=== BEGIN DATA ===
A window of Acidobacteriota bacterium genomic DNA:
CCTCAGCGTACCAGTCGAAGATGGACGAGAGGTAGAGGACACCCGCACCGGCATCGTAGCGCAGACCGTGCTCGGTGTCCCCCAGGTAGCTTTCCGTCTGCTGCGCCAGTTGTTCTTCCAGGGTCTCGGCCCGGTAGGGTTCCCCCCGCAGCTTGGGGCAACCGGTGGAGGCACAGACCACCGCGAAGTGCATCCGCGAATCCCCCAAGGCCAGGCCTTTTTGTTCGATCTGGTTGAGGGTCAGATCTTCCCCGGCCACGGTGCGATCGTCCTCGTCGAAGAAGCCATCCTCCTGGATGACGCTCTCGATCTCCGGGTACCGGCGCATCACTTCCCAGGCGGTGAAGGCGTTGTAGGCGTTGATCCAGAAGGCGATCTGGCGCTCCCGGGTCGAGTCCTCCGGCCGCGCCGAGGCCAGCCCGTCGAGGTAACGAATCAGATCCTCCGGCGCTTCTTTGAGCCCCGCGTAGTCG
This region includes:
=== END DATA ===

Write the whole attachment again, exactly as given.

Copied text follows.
A window of Acidobacteriota bacterium genomic DNA:
CCTCAGCGTACCAGTCGAAGATGGACGAGAGGTAGAGGACACCCGCACCGGCATCGTAGCGCAGACCGTGCTCGGTGTCCCCCAGGTAGCTTTCCGTCTGCTGCGCCAGTTGTTCTTCCAGGGTCTCGGCCCGGTAGGGTTCCCCCCGCAGCTTGGGGCAACCGGTGGAGGCACAGACCACCGCGAAGTGCATCCGCGAATCCCCCAAGGCCAGGCCTTTTTGTTCGATCTGGTTGAGGGTCAGATCTTCCCCGGCCACGGTGCGATCGTCCTCGTCGAAGAAGCCATCCTCCTGGATGACGCTCTCGATCTCCGGGTACCGGCGCATCACTTCCCAGGCGGTGAAGGCGTTGTAGGCGTTGATCCAGAAGGCGATCTGGCGCTCCCGGGTCGAGTCCTCCGGCCGCGCCGAGGCCAGCCCGTCGAGGTAACGAATCAGATCCTCCGGCGCTTCTTTGAGCCCCGCGTAGTCG
This region includes: